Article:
The Iraq War presents one of the most significant military conflicts of the modern world. The war substantially influenced the state of the world’s economy and political systems and the deterioration of Iraqi civilians’ lives. The participation of the US in the Iraq War was due United Nations’ demand and intended to remove the dangerous political regime, stop the use of mass destruction weapons, and protect human rights. The US Air Defense Artillery’s participation in the war was spread over several important operations and provided significant support to achieving valuable goals. The participation of different US Air Defense Artillery (ADA) battalions in the Iraq War mainly focused on protecting important strategic objects and staying ready to adopt new instructions.
Chronologically, the Iraq War can be separated into two phases associated with two major operations. The first invasion stage of troops from the US, UK, Poland, and Australia in the military was called Operation Iraqi Freedom. The second post-invasion phase starting from 2010 was known as Operation New Dawn. The Air Defense Artillery is acknowledged for the maneuver forces which can freely move around a territory and provide defense for important geopolitical assets. However, according to Long (2021), the ADA became known worldwide significantly earlier, during the Gulf War and Operation Desert Storm. Then, three experimental Patriot missiles and the 11th Air Defense Artillery became widely known as Scudbusters. Exploring the role of the 5th battalion of the 52nd ADA regiment and the 3rd Battalion of Air and Missile Defense in the 4th ADA Troupe illustrates the effectiveness of ADA in the Iraq War.
During the operation of Iraqi Freedom, the 5th Battalion of 52nd Air Defense Artillery from Fort Bliss, equipped with MIM-104 Patriots surface-to-air missiles, was divided into three groups. The groups were assigned to the 31st Air Defense Artillery Brigade under the command of Colonel Heidi Brown. According to Molinar (2018), Brown is known as the first female commander of the Patriot arms brigade. The primary purpose of Brown’s commanding was to provide air coverage for forces of the Coalition who entered Iraq territory. The battalion provided air defense coverage in Kuwait and on the way from Kuwait to Baghdad.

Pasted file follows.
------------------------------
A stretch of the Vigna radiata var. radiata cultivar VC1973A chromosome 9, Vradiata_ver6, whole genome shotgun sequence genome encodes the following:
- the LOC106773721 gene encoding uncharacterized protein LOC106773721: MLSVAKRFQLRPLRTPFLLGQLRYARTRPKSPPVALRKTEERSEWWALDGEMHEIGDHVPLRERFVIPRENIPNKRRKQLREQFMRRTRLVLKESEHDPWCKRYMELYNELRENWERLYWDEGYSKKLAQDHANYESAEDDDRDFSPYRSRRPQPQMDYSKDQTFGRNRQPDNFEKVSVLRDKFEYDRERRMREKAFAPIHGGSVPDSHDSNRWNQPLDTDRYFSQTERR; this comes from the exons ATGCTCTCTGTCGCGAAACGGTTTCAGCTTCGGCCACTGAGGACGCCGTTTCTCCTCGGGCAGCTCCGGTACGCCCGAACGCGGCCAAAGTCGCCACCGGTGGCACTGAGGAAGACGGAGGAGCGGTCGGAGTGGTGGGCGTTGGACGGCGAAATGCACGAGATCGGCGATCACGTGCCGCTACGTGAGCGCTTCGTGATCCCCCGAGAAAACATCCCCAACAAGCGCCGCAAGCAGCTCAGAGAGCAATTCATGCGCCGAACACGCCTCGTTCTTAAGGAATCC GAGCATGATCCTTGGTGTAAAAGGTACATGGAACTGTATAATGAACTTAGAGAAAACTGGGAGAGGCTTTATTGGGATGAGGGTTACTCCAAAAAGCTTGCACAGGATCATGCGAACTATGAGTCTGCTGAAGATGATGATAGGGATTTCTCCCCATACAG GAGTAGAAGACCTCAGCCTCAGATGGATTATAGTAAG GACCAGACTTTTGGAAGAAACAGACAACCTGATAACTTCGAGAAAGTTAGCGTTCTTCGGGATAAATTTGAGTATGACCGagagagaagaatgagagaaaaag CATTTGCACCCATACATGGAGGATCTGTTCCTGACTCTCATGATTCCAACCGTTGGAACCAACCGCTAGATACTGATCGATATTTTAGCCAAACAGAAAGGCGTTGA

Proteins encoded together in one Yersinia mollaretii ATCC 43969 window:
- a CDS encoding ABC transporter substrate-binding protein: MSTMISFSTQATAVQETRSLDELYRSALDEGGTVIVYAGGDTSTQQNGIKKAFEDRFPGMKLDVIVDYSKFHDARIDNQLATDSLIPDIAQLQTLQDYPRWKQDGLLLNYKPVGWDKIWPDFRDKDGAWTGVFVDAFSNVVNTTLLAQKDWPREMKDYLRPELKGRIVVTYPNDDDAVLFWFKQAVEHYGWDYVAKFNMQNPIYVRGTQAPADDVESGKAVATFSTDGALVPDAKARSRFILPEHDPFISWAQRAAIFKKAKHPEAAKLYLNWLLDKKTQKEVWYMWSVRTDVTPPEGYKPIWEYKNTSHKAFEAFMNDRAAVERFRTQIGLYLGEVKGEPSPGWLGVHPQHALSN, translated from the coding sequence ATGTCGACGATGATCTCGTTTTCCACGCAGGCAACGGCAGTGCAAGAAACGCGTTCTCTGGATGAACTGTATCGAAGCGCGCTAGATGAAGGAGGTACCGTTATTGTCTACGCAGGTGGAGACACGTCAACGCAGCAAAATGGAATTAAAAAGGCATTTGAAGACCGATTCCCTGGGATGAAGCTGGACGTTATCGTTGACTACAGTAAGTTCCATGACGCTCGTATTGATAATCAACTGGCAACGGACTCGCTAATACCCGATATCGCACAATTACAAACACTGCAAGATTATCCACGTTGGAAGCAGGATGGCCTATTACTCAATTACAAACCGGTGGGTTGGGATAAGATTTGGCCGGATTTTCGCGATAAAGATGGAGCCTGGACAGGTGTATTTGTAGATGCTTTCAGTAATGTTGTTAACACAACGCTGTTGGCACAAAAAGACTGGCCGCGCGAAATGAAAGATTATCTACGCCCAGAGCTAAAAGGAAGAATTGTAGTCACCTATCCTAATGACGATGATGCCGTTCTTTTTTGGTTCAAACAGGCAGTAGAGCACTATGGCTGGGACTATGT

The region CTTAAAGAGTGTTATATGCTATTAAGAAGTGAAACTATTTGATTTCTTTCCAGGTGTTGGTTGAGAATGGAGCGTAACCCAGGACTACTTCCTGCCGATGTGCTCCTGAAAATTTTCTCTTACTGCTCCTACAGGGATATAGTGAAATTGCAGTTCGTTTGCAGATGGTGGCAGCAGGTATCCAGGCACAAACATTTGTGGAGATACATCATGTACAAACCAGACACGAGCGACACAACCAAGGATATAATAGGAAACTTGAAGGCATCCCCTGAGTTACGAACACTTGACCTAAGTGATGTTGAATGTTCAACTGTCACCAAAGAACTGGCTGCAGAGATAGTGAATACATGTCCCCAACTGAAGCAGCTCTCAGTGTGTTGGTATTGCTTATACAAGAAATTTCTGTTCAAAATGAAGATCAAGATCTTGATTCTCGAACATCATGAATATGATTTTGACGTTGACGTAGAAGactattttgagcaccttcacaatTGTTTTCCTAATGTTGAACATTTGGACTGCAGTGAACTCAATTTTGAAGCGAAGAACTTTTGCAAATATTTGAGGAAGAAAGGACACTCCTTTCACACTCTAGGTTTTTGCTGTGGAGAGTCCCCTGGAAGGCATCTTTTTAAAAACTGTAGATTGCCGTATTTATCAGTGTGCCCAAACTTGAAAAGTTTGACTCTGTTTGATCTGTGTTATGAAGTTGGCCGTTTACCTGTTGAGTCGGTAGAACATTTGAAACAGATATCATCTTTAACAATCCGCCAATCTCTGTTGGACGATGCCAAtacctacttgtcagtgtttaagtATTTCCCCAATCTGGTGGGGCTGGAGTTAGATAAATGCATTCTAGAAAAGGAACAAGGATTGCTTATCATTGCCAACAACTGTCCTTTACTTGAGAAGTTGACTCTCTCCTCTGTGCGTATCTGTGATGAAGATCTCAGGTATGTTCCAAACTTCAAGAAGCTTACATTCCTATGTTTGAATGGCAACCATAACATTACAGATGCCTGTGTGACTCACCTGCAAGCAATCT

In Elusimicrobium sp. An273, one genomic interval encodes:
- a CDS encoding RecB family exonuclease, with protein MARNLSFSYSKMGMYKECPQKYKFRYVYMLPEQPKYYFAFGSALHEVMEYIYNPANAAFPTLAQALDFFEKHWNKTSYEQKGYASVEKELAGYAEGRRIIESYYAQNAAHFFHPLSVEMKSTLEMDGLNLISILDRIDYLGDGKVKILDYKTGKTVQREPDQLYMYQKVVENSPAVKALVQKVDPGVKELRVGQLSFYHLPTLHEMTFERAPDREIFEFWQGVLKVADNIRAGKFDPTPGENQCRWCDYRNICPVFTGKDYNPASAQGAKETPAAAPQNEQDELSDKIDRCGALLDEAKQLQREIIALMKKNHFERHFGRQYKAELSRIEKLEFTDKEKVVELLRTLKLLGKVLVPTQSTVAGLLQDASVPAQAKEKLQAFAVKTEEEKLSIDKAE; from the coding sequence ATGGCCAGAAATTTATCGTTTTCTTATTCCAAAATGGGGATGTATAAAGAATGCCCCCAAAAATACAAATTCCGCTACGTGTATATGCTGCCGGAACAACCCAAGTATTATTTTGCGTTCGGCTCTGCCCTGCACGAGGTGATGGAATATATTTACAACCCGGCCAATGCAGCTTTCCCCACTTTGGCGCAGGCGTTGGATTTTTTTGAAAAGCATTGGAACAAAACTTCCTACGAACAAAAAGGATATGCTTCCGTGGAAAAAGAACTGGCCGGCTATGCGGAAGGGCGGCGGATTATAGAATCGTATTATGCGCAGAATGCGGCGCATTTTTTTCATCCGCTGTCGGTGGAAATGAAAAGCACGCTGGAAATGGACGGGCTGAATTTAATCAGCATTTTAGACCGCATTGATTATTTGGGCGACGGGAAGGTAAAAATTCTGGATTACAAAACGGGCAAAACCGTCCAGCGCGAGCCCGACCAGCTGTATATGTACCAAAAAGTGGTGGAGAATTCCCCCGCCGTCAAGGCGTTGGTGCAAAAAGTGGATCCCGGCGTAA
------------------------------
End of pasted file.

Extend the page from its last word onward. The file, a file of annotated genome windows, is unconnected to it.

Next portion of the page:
During the first day of the Iraq invasion, the battery D of 5-52d ADA shot down an Iraqi forces’ first launched Scud. Battery C counted the most intercepted missiles across the battalion with a total of three intercepted missiles. During the invasion, in the friendly fire accident conducted, Battery E was bombed and suffered significant losses in the radar system damage. In another friendly fire accident, the battery E launched two missiles and shot down the US Navy pilot Nathan White. The incident resulted in a delay of battery E arrival; therefore, Batteries A and B arrived in Baghdad earlier, becoming the first Patriot batteries in Baghdad.
Furthermore, another significant incident in the history of 5-52d ADA participation in the Iraq War focuses on the 507th Maintenance Company ambush. The 507th Maintenance Company consisted of 82 soldiers and their vehicles who were assigned to the 5th Battalion of 52d Air Defense Artillery. The 31st Air Defense Artillery Brigade was moving into Iraq to provide support for the movement of the V Corps. The ambush of the convoy with 507th Maintenance Company took place on March 23, 2003, in Nasiriyah. Due to limited connection and lack of rest, the units’ command chose the wrong route and turned into Nasiriyah. Nine soldiers from the 507th Maintenance Company out of Fort Bliss and two soldiers from the 3rd Infantry Division who joined the convoy were killed in the battle with Iraqi troops. Five other soldiers from 507th Maintenance Company were wounded, and six were taken as war prisoners.